For other uses, see Security (disambiguation).
Women’s Army Corps propaganda (1941–1945) associated national security with avoiding conversations about war work.
Security is freedom from, or resilience against, potential harm (or other unwanted coercive change) from external forces. Beneficiaries (technically referents) of security may be persons and social groups, objects and institutions, ecosystems, and any other entity or phenomenon vulnerable to unwanted change by its environment.
Refugees fleeing war and insecurity in Iraq and Syria arrive at Lesbos Island, supported by Spanish volunteers, 2015
Security mostly refers to protection from hostile forces, but it has a wide range of other senses: for example, as the absence of harm (e.g. freedom from want); as the presence of an essential good (e.g. food security); as resilience against potential damage or harm (e.g. secure foundations); as secrecy (e.g. a secure telephone line); as containment (e.g. a secure room or cell); and as a state of mind (e.g. emotional security).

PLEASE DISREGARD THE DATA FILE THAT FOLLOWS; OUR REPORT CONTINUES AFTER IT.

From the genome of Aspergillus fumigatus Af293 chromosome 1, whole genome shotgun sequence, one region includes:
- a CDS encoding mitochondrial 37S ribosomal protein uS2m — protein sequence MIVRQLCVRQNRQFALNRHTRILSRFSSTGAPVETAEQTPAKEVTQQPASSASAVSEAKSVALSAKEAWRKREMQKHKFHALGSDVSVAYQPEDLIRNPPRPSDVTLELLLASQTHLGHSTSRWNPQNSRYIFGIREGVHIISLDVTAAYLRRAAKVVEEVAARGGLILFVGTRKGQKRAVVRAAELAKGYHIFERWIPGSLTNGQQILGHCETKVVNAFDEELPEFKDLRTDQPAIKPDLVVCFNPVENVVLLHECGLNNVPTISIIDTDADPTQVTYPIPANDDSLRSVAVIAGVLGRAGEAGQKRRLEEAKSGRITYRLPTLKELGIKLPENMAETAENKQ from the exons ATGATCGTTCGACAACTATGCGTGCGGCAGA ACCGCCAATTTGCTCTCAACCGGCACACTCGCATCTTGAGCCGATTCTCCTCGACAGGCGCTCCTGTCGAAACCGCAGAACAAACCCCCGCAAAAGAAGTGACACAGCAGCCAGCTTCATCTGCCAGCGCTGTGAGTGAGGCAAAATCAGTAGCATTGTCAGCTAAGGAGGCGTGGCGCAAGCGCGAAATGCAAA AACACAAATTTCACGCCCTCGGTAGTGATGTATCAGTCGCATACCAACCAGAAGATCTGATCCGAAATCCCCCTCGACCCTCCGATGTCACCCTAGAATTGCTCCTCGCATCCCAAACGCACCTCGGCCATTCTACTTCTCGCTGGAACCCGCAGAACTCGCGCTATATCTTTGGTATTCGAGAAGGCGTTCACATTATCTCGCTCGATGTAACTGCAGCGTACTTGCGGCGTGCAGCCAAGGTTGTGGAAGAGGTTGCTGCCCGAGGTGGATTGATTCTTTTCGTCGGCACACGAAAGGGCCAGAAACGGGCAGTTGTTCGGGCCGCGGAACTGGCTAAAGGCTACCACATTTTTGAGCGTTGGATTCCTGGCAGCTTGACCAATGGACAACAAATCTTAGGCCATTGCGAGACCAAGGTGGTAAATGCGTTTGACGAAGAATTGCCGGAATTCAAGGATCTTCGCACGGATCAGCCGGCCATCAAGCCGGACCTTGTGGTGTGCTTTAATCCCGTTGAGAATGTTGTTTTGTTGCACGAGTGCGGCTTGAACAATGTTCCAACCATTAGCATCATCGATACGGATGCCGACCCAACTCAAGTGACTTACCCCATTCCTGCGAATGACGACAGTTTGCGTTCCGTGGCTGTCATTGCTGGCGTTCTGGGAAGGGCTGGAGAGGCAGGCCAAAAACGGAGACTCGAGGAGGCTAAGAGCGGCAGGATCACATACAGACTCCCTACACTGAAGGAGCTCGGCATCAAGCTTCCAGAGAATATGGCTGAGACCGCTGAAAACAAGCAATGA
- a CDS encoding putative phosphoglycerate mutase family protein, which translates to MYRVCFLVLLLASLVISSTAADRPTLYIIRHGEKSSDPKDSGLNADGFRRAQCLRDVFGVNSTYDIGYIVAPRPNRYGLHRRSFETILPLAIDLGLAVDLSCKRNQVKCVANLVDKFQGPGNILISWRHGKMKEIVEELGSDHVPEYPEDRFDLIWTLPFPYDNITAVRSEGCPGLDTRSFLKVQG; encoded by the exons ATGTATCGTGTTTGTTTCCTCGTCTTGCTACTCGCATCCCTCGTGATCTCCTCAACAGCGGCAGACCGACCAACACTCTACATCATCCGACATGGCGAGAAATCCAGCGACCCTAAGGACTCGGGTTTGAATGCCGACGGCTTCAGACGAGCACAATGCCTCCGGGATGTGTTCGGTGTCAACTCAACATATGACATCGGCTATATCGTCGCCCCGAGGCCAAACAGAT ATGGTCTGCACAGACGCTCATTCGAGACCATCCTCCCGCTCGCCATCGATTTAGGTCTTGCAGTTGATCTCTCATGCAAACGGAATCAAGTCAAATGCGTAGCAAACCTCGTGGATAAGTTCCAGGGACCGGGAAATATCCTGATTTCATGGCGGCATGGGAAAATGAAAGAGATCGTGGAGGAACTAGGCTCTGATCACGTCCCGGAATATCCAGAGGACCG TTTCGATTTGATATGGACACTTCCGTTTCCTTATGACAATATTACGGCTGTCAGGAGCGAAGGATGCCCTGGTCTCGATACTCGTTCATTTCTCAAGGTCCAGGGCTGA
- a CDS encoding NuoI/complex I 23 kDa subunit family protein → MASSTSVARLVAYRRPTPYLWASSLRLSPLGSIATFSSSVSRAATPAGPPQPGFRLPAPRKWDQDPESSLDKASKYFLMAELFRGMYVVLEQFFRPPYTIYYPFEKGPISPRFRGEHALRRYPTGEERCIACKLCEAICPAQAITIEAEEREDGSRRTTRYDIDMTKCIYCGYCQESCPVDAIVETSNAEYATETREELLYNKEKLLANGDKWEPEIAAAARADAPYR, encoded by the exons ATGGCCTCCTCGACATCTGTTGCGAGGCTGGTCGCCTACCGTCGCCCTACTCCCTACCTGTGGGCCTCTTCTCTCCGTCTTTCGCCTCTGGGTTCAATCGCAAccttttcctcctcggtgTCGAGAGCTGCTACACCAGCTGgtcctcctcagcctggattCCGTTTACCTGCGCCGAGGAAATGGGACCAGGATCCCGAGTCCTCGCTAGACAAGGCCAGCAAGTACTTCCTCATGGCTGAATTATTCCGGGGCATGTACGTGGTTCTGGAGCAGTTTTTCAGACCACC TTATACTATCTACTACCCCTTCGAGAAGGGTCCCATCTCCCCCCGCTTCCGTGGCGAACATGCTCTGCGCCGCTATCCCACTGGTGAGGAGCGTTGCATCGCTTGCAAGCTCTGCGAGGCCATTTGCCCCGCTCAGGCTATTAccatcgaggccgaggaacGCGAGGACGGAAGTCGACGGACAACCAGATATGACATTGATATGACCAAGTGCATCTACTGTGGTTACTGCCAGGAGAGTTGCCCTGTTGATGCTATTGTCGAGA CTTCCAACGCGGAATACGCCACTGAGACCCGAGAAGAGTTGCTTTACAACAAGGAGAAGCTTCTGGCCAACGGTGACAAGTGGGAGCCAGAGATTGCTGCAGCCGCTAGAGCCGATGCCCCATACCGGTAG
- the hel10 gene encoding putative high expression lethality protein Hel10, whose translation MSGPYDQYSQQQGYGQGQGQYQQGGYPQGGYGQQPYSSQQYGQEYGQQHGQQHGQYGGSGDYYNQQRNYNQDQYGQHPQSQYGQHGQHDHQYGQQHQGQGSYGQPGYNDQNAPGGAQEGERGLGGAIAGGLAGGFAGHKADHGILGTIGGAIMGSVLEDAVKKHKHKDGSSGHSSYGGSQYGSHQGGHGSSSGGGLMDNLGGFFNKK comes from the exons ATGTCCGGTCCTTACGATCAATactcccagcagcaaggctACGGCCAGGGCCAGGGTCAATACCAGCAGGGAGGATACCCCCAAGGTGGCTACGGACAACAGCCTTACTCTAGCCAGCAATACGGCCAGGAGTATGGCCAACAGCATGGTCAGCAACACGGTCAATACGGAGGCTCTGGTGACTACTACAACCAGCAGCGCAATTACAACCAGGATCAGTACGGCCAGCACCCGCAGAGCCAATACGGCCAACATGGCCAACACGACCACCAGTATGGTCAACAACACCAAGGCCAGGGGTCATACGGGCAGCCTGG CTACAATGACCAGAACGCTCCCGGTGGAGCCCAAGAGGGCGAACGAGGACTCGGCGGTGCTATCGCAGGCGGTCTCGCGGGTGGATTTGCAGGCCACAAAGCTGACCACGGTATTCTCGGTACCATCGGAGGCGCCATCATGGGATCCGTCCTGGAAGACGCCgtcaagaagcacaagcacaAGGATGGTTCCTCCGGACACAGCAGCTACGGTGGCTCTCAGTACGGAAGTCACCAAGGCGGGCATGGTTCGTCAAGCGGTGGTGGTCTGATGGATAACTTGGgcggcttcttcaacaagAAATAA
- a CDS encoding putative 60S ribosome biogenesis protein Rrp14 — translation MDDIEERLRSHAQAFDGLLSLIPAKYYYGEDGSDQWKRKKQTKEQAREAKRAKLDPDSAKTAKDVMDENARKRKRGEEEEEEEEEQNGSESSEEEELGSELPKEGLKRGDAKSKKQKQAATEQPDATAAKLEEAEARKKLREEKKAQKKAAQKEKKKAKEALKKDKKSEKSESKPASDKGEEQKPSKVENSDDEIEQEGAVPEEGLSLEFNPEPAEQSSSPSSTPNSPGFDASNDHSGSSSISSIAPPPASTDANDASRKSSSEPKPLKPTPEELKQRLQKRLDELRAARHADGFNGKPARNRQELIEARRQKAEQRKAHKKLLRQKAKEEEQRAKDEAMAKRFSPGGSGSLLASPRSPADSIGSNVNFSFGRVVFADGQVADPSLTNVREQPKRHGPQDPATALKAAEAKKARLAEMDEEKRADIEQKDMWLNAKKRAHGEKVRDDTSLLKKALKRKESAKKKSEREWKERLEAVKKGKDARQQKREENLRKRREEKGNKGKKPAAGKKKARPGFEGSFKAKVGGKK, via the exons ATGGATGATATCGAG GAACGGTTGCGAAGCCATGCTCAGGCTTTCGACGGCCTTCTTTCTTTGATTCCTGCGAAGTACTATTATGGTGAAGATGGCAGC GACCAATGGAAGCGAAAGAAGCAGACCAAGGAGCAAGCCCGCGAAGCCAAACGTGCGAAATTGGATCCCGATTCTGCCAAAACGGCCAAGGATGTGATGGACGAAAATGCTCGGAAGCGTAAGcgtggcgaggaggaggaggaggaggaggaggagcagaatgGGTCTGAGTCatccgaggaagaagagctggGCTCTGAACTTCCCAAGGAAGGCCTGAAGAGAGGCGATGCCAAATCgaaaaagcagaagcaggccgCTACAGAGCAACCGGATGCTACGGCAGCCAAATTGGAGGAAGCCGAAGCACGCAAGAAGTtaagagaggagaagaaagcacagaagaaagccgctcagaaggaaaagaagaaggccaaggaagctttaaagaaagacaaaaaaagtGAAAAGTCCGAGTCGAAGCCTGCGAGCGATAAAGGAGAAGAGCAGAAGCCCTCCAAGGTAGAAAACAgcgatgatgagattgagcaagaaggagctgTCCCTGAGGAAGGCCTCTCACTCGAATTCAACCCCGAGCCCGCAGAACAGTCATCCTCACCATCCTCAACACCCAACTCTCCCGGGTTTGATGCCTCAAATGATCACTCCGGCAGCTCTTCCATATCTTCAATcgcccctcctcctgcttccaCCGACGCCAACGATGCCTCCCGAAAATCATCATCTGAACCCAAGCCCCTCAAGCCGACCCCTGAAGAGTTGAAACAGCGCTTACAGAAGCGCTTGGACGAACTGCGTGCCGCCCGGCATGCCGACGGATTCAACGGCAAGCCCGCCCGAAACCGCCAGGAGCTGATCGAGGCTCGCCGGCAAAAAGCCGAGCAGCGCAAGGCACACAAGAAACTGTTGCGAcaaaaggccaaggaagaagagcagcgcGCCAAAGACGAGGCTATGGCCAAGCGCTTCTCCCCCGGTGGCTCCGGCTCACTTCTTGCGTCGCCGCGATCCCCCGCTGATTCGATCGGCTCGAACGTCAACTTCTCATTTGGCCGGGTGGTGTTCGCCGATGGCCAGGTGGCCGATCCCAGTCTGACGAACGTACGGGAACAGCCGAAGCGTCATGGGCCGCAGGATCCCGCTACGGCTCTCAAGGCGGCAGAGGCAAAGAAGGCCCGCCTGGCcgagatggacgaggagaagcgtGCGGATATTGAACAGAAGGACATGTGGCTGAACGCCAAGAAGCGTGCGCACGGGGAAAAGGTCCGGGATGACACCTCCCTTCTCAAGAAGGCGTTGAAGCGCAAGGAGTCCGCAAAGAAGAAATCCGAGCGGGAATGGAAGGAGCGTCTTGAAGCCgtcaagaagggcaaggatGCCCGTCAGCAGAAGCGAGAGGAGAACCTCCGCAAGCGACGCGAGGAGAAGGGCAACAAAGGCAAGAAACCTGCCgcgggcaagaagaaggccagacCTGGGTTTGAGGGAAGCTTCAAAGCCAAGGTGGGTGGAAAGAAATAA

The term is also used to refer to acts and systems whose purpose may be to provide security: (e.g. security forces; cyber security systems; security cameras).
- 1 Etymology
- 2 Overview
- 2.1 ‘Referent’
- 2.2 Context
- 2.3 Capabilities
- 2.4 Effects
- 2.5 Contested approaches
- 3 Contexts of security (examples)
- 3.1 Computer security
- 3.2 Corporate security
- 3.3 Ecological security
- 3.4 Food security
- 3.5 Home security
- 3.6 Human security
- 3.7 National security
- 4 Perceptions of security
- 5 Security concepts (examples)
- 6 See also
- 7 References
- 8 External links